How To Host A Great Home sanghoki Game

Last Saturday afternoon I played sanghoki at the House of Blood and, again, had a blast. I mean, sure, I went out of his tournament on an absolutely insanely disappointing bad beat, but other than that it was good.

Badblood always hosts good games. The room is always lively and fun but the poker is serious. There are drinks but nobody gets drunk. I like seeing my old friends there and have made new ones too.

Along with Gucci Rick, Blood is the best host around.

So what do those game have in common and what makes them work?

THE STAKES DO MATTER

Sure you can, and probably have, had fun at games of all stakes. The quality of play can hinge on the relative value of the stakes to the players in the game. That isn’t to say that wealthy players can’t enjoy playing for nickles and dimes, but the stakes should involve a relatively similar risk for all players.

Clearly this is less of an issue in a casino where you would want to maximize your advantage versus your opponents. I want to play against scared money if I can, so in a casino I want to play against people who may be a little uncomfortable with the stakes.

Online there are relatively standard rules of stakes as they relate to bankroll management.

Yet for a homegame to be sustainable you need to have a group of players for whom the stakes are comfortable. Even for the people who almost always lose. You want them to come back and lose as often as possible.

HAVE DRINKS BUT DON’T BE DRUNK

Now, granted, I’ve played with been the obnoxious drunk guy at a poker game. Sometimes it’s fun to let loose. But nothing will kill a good poker game faster than someone who loses interest in poker and loses control with drink.

I rarely play a hand without a beer or two. 12 beers is too much. 12 beers and a martini means you’re not playing poker anymore. You’re at a party. At a good homegame, poker is enough of a good time in itself.

KNOW YOUR FELLOW PLAYERS

Here’s another rule that is true at both a casino and online. But, again, it means soemthing different at a homegame. I’ve made some of my closest friends at the poker table. Even people I rarely see outside the homegame are people I look forward to goofing around with.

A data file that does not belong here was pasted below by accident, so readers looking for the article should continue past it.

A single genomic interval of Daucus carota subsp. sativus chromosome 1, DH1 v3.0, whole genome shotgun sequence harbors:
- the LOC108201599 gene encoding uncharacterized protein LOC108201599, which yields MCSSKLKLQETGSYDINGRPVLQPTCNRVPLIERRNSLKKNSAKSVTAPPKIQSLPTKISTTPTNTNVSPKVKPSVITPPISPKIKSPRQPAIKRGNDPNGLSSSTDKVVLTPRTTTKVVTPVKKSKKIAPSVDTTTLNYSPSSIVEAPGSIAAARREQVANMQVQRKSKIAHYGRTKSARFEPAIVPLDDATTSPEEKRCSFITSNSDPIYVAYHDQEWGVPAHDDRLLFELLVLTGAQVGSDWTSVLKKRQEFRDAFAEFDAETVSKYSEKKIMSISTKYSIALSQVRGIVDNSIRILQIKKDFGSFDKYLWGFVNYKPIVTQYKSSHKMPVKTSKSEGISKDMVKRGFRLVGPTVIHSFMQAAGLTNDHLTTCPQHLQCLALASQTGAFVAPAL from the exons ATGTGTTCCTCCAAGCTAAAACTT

If you can’t watch a player badly misplay a hand and then unload somewhere between 100 to 500 cruel mocking insults… you’re NOT at a good homegame.

PREPARE TO NEGOTIATE

Not long ago I posted a situation on which I wanted some clarification with regard to the “official” rules. It was something that came up, oddly enough, in a hand with both GucciRick and Badblood during a homegame.

I felt there was a ruling that may have been more strongly in my favor. But I didn’t make a big stink about it at the time. Why? Because even though there was some money at stake a good homegame is as much about friendship and fun as it is about money. I’m not going to trade injured feelings for a few extra dollars.

Not at a homegame.

Online or in a casino… I’m going to the mat.

By the way, as an update to that earlier post, Gucci Rick… felt bad about that situation earlier and, the next time he saw me at BadBlood’s house, paid me his share of the pot.

It was unprompted and unnecessary… but it’s a further gesture that sometimes he values getting along more than getting paid. That’s what makes him the kind of person I like to play homegames with.

TAKE IT SERIOUSLY

Finally, despite all the rules that would seem to contradict this, it’s still important to take the game seriously. Even for the smallest of stakes there can be a high level of competition. That’s the thing that matters.

This is true in any game.

I never liked playing pickup basketball with people who were just screwing around on the court… and playing poker with people who aren’t really interested in the game itself is… in a word… boring.

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